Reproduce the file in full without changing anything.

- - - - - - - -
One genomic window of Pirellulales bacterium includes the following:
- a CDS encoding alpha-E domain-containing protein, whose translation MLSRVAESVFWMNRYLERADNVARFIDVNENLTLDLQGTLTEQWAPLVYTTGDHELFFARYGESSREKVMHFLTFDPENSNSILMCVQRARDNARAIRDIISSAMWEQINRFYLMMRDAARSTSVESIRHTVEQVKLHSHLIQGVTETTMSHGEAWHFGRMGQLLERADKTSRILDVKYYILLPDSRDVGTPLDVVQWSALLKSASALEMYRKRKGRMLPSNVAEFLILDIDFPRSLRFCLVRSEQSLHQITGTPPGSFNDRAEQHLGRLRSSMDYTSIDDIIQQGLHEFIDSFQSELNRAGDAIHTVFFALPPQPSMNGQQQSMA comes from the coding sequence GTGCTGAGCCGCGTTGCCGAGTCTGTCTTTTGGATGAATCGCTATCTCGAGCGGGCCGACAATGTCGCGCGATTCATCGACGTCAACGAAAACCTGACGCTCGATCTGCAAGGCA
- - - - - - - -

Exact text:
One genomic window of Pirellulales bacterium includes the following:
- a CDS encoding alpha-E domain-containing protein, whose translation MLSRVAESVFWMNRYLERADNVARFIDVNENLTLDLQGTLTEQWAPLVYTTGDHELFFARYGESSREKVMHFLTFDPENSNSILMCVQRARDNARAIRDIISSAMWEQINRFYLMMRDAARSTSVESIRHTVEQVKLHSHLIQGVTETTMSHGEAWHFGRMGQLLERADKTSRILDVKYYILLPDSRDVGTPLDVVQWSALLKSASALEMYRKRKGRMLPSNVAEFLILDIDFPRSLRFCLVRSEQSLHQITGTPPGSFNDRAEQHLGRLRSSMDYTSIDDIIQQGLHEFIDSFQSELNRAGDAIHTVFFALPPQPSMNGQQQSMA comes from the coding sequence GTGCTGAGCCGCGTTGCCGAGTCTGTCTTTTGGATGAATCGCTATCTCGAGCGGGCCGACAATGTCGCGCGATTCATCGACGTCAACGAAAACCTGACGCTCGATCTGCAAGGCA